Below is our review of Adios Dolores, the provocative debut immersive experience by Charley Gallay. It is reminiscent of an evocatively charged, black-and-white Vogue photoshoot, and it is gorgeous. Don’t worry about spoilers because aesthetic is king here. Thank you to Taylor Winters for help with this article.
The lobby of Zombie Joe’s Underground Theatre has been transformed into a surreal waiting room. A tall, severely dressed woman looms over me. “Stay still, Carl,” she says as she puts cat’s eye glasses on me. “Stay still, Carl,” she repeats as she fastens clip-on earrings to my earlobes. “Stay still, Dolores,” is her final order as she wraps a scarf around my neck.
My transformation complete, with headphones pumping a haunting melody into my ears, I follow her. Through a door – and out onto the street. Walking down the street, I was on display for the world to see – as Dolores. We reach one more door, and I enter the surreal dreamscape of Adios Dolores by Charley Gallay.
Gallay, a photographer by trade, draws inspiration from the glamour photography of Helmut Newton to create a surreal nightmare-scape of violence and sexual objectification against a backdrop of the existential terror of the early nuclear age. Dolores, the main character, is a femme fatale with a heavy emphasis on the fatale.
Adios Dolores is comprised of a series of mostly disconnected vignettes that includes a dizzying number of shifts of POV, gender, and occasionally the language spoken. Sometimes you are Dolores, sometimes you talk to Dolores, and sometimes you watch her disembodied psyche do an interpretive dance. These shifts are meant to confuse, disorient, and even gaslight you – until your role and compliance is malleable by all around you.
All of this is highlighted by uncomfortable moments of sexual objectification. However, just like the rest of Adios Dolores, the objectification is never straightforward: sometimes you are the perpetrator and sometimes the object. As Dolores, you go through a job interview where it is clear the office couch will be an important part of the job description. But then as a photographer, you take the photos of a woman who bares everything for you, until she is nothing but a shell.
Guests go through Adios Dolores alone, mirroring the fact that objectification often happens in private. While physical contact is limited to light touch, there is a great deal of intensity due to a sensory barrage of lights and sound. Bright strobes punctuate a stylized scene where mug shots are being taken, and there is a loud and bewildering bilingual police interrogation, not to mention a number of scenes with extended and possibly uncomfortable eye contact. There is even a chainsaw. According to the ticket information, the level of intensity can be customized; I was not asked about this, so I can’t speak to how this would be implemented or where my own experience fit on the intensity spectrum.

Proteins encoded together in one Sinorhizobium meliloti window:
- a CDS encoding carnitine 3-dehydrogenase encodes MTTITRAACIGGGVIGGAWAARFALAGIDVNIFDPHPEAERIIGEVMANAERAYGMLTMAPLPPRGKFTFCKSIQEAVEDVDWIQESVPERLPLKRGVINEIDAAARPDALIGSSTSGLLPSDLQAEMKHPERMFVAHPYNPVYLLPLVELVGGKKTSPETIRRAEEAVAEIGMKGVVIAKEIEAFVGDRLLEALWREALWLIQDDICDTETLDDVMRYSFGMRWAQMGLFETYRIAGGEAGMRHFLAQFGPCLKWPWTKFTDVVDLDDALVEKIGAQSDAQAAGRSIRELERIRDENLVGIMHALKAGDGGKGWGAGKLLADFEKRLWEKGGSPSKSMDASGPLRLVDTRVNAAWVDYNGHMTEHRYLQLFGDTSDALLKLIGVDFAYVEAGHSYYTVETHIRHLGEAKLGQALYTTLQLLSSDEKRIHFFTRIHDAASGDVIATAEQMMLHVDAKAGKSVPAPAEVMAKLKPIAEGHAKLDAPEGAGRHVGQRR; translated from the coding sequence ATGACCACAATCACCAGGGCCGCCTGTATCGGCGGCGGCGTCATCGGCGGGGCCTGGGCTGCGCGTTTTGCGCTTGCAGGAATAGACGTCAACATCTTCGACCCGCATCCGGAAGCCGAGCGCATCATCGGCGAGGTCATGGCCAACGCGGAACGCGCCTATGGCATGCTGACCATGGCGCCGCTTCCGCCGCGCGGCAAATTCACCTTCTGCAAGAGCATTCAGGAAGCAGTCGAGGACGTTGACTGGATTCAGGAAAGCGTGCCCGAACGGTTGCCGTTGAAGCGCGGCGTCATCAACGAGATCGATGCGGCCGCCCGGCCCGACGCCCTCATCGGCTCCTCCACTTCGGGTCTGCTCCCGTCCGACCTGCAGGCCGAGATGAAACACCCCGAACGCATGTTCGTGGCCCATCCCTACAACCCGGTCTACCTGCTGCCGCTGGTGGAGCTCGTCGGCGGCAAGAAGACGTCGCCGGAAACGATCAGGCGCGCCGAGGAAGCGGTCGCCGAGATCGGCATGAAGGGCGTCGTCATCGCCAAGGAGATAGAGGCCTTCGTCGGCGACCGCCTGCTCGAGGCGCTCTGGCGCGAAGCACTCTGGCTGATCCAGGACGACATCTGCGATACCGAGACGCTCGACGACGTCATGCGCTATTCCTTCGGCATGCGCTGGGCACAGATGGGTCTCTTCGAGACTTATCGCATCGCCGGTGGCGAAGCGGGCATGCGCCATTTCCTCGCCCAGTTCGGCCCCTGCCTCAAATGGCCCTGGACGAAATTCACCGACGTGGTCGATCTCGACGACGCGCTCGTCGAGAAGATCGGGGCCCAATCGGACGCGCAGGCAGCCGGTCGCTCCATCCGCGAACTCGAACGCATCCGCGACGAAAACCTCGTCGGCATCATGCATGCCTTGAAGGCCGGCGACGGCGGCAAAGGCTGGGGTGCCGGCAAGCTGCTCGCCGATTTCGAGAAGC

Also, while it is a solo experience, if you’re accompanied by another guest, there is an option for the second guest to wait in the lobby until their own showtime. Be aware, though, that although the second guest is given headphones, they sometimes do not block sounds fully, and it is possible to get spoilers of certain particularly loud parts of the show. Did I mention there was a chainsaw?
The all-female cast plays both male and female parts with fluid ease. With a small touch to my knee and a snake-like smile, Denee Jordan as my prospective male boss on a job interview ensures that I shower twice after the experience. Her acting transcends gender, and her performance is perfectly disgusting. Conversely, as Dolores, Ayden Skye conveys a wanted sexuality. Words hang on her lips and command attention. I never even cared what she was saying because it was so much more evocative in how she was speaking. And while both Skye and Jordan spread their legs in their scene, their sexualities are expertly contrasted: one taking a masculine, dominating pose, and the other offering feminine fluidity and reward. Gia Rose and Alina Kalinowska as dual Miss Vs are exceptional, clinical, and powerful. Their addition further dehumanizes everything you’re seeing – a clinical study of vapid beauty. And finally, Scarlet Monk as Dolore’s psyche, wrapped in a deadly Butoh dance is mesmerizing. Her movements are pained, unhuman – but beautiful. Are you noticing a pattern here?
The lighting only serves to elevate the performance of each actor – it dims with specific lines, brightens with others, perfectly outlines the actors’ faces, and then dims again to shroud them in darkness. The lighting may be minimal – but that’s all that is necessary. A simple projector illuminates a fashion model as her disjointed movements reinforce the thought that she is not much more than the body she inhabits. Her movements are sexy – but also laced with a malice, hidden beneath the surface.
Loud noises there may be, but Adios Dolores is all about the visuals, and the moods they evoke. Aesthetic is paramount here – surpassing narrative, dialogue, or sets. Everything feels provocative and erotically charged – but off-limits. It’s a black-and-white Vogue photoshoot come to life. But guests who read between the lines can see it’s interlaced with a profound sense of alienation and anomie. Dolores’ dehumanization is such that despite having been in her shoes (or at least her scarf and earrings) you will leave the theater still not knowing who she really is. You enjoy her looks – but does much else matter?
Gallay purposefully made the words nearly meaningless. Much like the actresses littered throughout the experience, his dialogue is gorgeous – but lacking depth, purpose, connectivity. Dígame la verdad, Dolores. Well, the truth is you’re gorgeous, you’re an image in a magazine, you’re something that will always be remembered – but who even are you?
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